The Reveal: It’s Not Always as Sexy as It Sounds.

{Photo credit: Atomic Photography}

{Photo credit: Atomic Photography}


It’s time for me to be brutally honest, to say the things I’ve never wanted to say, and to take the steps I’m still not totally sure I want to take.

I’m an addict, and I have been so for 17 years.

I use food, alcohol and sex to bear the unbearable.

I noticed one day, years ago, that I felt tremendously alone most of the time, that feelings of stress and fear usually resulted from insecurity in relationships (which I had not yet connected to a brokenness in my relationship to Self) and that my default setting to cope with those feelings was isolating and eating, or clinging to the closest body and giving all of my attention (physical, emotional, mental and spiritual) to that intense moment of sexual climax in which I felt free, loved and whole.

After years of therapy, twelve-step support, Yoga practice, inquiry, journaling, dieting, cleansing, study, training, teaching, catharsis, sharing, living, moving, fucking up, and still feeling broken at a foundational level, I extended a hand to an entirely new source of support: my addiction. I turned to myself and the compulsive desire I had decided (and been told) was the problem, and asked for help.

First, I actually turned to my trusted and deeply loving Ayurvedic guide, Sunita Tarkunde. Through our diligent work together, I am establishing a pattern of observing and being with the pain. I have allowed myself to articulate core beliefs about worth and wounds, and not automatically shut them away for fear of anyone else’s feelings about my (perceived) brokenness.

I am becoming the source of healing, rather than the victim, the problem, the source of chaos and inconsistency.

The body is ground zero when it comes to our human experience, but most of us stop our inquiry at that level. Our culture fills us with absurd notions that it’s our clothing, our diet, our exercise regimen and our brazenness in the bedroom that will curb — or even satisfy — our deeply rooted cravings.

On some level (the gross body level), that could be true. There’s no doubt food, exercise, physical and sexual confidence, and dressing in a way that feels authentic, can create a shift. But under that physical craving lies much, much more that cannot be dressed up or dieted away.

Learning this process is not without tremendous difficulty. I have relied on food, alcohol and sex as my most trusted allies in coping with the stress of life. While they have not made me happier, they have always been there when I need them, and in that consistency we have an incredibly strong alliance.

What I’m learning, however, is that running from my addiction never wore it out, it wore me out, and sent me back full force into its open arms.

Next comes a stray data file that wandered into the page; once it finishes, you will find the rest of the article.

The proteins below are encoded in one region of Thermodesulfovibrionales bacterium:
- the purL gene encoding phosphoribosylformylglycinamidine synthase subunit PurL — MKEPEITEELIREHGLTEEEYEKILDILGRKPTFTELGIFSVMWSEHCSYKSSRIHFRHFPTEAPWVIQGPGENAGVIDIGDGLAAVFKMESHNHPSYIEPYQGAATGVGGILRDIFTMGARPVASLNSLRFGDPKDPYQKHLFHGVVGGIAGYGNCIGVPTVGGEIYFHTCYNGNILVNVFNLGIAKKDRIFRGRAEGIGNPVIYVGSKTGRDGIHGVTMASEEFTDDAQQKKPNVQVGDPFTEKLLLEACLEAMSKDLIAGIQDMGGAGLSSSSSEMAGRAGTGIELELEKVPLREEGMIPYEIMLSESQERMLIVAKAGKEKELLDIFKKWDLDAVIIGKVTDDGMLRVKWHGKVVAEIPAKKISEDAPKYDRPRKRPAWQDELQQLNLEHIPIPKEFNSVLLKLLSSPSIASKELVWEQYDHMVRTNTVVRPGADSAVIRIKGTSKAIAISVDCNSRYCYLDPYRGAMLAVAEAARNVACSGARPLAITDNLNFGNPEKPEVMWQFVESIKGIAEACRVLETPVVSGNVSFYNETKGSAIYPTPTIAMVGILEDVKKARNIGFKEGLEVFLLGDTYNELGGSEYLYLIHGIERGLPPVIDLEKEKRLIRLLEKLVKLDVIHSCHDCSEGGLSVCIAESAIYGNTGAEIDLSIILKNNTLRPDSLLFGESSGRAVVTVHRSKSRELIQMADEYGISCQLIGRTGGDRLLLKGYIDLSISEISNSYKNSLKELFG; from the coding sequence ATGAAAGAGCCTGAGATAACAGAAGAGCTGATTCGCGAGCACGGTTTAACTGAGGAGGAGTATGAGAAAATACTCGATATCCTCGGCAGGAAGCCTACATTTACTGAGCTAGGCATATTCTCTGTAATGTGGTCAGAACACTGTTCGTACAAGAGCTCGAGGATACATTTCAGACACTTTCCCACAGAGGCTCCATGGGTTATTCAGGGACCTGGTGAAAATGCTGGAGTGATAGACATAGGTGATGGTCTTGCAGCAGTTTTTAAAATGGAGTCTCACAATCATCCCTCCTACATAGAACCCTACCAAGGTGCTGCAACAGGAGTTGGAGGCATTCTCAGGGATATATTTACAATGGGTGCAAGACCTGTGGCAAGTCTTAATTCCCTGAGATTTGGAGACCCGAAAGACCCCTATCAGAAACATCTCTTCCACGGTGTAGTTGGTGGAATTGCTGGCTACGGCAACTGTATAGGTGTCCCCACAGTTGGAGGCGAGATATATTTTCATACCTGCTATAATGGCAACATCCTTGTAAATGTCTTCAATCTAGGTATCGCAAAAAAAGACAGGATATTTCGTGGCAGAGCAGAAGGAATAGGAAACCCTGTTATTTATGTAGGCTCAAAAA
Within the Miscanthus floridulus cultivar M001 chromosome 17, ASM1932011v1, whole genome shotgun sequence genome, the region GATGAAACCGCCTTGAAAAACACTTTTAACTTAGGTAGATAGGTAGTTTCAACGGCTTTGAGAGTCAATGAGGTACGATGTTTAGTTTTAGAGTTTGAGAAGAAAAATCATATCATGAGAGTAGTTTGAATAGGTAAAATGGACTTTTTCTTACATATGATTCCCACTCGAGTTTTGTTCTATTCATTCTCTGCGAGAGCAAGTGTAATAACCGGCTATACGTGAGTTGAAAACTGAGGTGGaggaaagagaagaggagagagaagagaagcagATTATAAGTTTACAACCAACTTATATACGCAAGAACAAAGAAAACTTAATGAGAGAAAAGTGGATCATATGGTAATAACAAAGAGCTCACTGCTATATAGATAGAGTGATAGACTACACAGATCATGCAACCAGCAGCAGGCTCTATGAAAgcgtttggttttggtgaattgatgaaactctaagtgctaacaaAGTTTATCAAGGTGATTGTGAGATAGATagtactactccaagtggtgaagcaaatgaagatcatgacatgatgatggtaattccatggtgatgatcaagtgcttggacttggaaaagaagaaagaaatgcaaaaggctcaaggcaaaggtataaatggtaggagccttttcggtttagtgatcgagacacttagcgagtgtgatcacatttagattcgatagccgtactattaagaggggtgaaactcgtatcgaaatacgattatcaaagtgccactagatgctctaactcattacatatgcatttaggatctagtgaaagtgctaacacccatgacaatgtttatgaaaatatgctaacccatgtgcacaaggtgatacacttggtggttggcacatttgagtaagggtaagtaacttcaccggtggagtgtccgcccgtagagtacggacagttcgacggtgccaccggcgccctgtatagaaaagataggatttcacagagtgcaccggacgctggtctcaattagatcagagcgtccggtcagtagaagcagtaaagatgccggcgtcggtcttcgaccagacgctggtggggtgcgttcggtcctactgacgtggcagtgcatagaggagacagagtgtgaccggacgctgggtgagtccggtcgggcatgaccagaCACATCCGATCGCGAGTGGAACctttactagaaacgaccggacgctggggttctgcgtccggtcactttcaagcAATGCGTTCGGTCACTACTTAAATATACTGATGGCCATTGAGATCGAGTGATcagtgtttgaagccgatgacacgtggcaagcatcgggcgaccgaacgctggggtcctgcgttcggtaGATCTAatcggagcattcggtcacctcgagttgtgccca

“Trying to change ourselves doesn’t work in the long run because we’re resisting our own energy. Self-improvement can have temporary results, but lasting transformation occurs only when we honor ourselves as the source of wisdom and compassion.” ~ Pema Chödrön, The Places That Scare You

It’s traumatizing to be at war with our own impulses, because they are deep veins of desire, electrical wires illuminating our destiny, charging the dead or dying flesh of supposed to with the reminder of I want, I need, I have to have. The irrational nature of emotion/impulse is what sends most of us running from it, or to the nearest numbing substance.

However, without the will to live fully in the the present, which we get to through physical sensation and awareness, the mind will just be fried by the inner conflict, numb to the call of desire, homeless with nowhere to land. If we are unwilling to look at the feeling level of ourselves, we will never really evolve.

It’s not enough to change a habit, it might even be — as Ani Pema describes it– abusive, if the intention is to fix what’s wrong. We have to go deep into what’s driving the behavior: fear of loss and abandonment, feelings of inadequacy, shame. Next step: befriend these challenges and learn from their needs.

“We need self-compassion to stabilize our minds. We need it to work with our emotions. We need it in order to stay.” ~ Pema Chödrön, The Places That Scare You


staceyramsowerStacey Ramsower is a teacher, writer and artist living in Houston, TX. She has studied and worked professionally in the fields of theater, film, dance, Yoga, education and writing, and is currently exploring the wisdom of Ayurveda and Vedic Astrology. The impetus behind her work is recovery — physical, emotional, mental, spiritual. You could contact her via her website.


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  1. Name the 'It' That You Long For and Let the Rest Go. | Rebelle Society

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